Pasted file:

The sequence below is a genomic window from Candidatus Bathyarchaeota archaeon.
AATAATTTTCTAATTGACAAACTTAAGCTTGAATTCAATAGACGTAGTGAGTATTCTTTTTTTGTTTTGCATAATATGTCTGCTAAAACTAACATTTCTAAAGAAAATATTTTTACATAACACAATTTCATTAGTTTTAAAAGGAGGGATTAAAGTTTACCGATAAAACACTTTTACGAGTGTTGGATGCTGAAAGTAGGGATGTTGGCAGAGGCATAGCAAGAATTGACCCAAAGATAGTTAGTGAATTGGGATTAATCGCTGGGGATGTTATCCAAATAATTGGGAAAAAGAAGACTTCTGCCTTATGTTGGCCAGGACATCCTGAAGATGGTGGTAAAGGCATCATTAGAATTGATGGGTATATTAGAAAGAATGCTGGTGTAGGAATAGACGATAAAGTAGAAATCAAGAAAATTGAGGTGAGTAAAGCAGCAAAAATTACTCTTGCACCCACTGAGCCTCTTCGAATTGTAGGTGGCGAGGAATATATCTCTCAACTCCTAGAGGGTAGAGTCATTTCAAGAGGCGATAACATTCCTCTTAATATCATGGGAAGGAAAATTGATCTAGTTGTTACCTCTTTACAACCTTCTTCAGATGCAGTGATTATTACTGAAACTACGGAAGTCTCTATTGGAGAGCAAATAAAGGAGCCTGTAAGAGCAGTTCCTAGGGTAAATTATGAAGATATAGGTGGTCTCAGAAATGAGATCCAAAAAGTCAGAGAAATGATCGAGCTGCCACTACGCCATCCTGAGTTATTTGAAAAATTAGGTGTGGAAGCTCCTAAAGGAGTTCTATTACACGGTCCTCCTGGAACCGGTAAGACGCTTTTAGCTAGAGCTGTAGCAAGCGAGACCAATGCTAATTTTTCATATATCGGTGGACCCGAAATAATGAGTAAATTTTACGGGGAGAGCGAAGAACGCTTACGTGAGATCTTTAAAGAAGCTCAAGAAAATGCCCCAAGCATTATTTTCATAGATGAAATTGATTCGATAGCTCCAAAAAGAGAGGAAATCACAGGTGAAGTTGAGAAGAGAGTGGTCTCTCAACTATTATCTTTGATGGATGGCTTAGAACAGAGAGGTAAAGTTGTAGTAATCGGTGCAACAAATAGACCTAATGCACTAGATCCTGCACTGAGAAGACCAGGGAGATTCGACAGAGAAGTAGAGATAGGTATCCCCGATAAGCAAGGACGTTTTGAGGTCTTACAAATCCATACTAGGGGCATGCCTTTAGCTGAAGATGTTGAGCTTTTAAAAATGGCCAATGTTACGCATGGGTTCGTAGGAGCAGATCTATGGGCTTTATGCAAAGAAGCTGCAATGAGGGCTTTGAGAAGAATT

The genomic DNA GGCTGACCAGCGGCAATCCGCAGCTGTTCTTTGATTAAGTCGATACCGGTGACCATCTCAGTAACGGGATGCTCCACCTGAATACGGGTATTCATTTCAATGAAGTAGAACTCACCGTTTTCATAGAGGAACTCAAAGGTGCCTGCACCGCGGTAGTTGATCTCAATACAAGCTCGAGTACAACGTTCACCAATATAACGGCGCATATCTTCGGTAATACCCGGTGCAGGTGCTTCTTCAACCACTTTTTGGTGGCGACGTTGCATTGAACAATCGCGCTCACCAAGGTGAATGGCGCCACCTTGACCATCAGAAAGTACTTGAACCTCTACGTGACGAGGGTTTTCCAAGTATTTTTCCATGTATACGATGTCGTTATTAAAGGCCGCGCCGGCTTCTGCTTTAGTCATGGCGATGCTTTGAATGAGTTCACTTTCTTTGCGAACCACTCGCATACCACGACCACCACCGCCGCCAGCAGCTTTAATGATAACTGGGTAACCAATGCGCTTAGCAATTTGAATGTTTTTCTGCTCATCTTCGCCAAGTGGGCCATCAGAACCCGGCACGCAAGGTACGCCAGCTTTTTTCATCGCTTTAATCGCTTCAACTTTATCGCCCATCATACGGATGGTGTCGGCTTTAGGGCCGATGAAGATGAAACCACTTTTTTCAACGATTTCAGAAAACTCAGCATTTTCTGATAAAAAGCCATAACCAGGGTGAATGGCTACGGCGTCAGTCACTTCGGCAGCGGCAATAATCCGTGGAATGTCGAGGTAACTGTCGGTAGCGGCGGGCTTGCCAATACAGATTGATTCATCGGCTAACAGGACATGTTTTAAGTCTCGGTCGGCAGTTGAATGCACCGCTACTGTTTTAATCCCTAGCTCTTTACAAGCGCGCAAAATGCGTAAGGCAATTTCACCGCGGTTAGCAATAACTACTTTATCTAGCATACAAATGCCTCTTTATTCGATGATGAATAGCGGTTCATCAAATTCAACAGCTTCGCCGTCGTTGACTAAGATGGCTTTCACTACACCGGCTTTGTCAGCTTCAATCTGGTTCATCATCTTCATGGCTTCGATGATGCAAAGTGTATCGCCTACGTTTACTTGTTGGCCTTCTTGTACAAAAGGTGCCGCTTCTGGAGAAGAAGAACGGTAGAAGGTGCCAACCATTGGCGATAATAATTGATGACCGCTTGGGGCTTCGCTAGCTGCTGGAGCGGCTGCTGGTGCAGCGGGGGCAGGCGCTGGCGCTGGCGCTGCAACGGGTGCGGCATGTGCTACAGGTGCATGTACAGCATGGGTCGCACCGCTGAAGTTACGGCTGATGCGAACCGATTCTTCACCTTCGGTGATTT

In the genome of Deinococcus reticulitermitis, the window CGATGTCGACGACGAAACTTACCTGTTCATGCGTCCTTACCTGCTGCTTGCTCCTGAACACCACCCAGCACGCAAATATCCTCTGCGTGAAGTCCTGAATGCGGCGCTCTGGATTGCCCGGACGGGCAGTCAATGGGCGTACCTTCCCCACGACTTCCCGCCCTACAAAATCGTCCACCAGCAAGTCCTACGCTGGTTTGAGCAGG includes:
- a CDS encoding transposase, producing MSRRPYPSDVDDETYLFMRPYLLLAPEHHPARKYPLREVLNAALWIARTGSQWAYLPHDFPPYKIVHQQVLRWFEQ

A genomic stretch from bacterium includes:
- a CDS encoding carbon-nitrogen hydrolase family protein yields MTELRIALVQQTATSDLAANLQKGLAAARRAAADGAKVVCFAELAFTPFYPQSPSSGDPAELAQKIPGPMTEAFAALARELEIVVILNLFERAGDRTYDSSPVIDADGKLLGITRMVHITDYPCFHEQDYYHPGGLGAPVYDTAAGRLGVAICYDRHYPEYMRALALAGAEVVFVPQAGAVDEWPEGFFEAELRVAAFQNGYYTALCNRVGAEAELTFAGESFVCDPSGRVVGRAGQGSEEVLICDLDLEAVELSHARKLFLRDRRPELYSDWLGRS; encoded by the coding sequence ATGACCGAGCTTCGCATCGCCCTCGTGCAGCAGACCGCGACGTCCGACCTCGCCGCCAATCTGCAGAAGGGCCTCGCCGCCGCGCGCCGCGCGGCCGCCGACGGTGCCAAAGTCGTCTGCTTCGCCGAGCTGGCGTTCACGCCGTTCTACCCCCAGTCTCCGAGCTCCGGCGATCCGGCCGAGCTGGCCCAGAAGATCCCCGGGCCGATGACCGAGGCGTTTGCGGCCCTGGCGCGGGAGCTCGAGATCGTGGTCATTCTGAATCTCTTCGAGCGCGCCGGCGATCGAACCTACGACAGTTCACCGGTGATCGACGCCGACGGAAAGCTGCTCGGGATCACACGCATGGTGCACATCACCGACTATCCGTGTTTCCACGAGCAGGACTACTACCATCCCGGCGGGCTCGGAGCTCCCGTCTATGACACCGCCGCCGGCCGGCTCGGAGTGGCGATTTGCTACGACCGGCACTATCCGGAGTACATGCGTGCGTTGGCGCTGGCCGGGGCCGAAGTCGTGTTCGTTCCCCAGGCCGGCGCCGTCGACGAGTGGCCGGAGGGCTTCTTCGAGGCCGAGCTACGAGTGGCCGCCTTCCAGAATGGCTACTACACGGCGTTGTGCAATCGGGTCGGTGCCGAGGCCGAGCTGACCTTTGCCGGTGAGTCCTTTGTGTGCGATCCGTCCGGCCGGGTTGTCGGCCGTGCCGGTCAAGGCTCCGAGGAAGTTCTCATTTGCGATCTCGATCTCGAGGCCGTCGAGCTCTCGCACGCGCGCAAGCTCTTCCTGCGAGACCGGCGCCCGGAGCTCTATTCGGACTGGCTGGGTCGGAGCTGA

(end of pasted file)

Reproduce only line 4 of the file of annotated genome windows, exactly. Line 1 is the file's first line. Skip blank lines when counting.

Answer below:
In the genome of Deinococcus reticulitermitis, the window CGATGTCGACGACGAAACTTACCTGTTCATGCGTCCTTACCTGCTGCTTGCTCCTGAACACCACCCAGCACGCAAATATCCTCTGCGTGAAGTCCTGAATGCGGCGCTCTGGATTGCCCGGACGGGCAGTCAATGGGCGTACCTTCCCCACGACTTCCCGCCCTACAAAATCGTCCACCAGCAAGTCCTACGCTGGTTTGAGCAGG includes: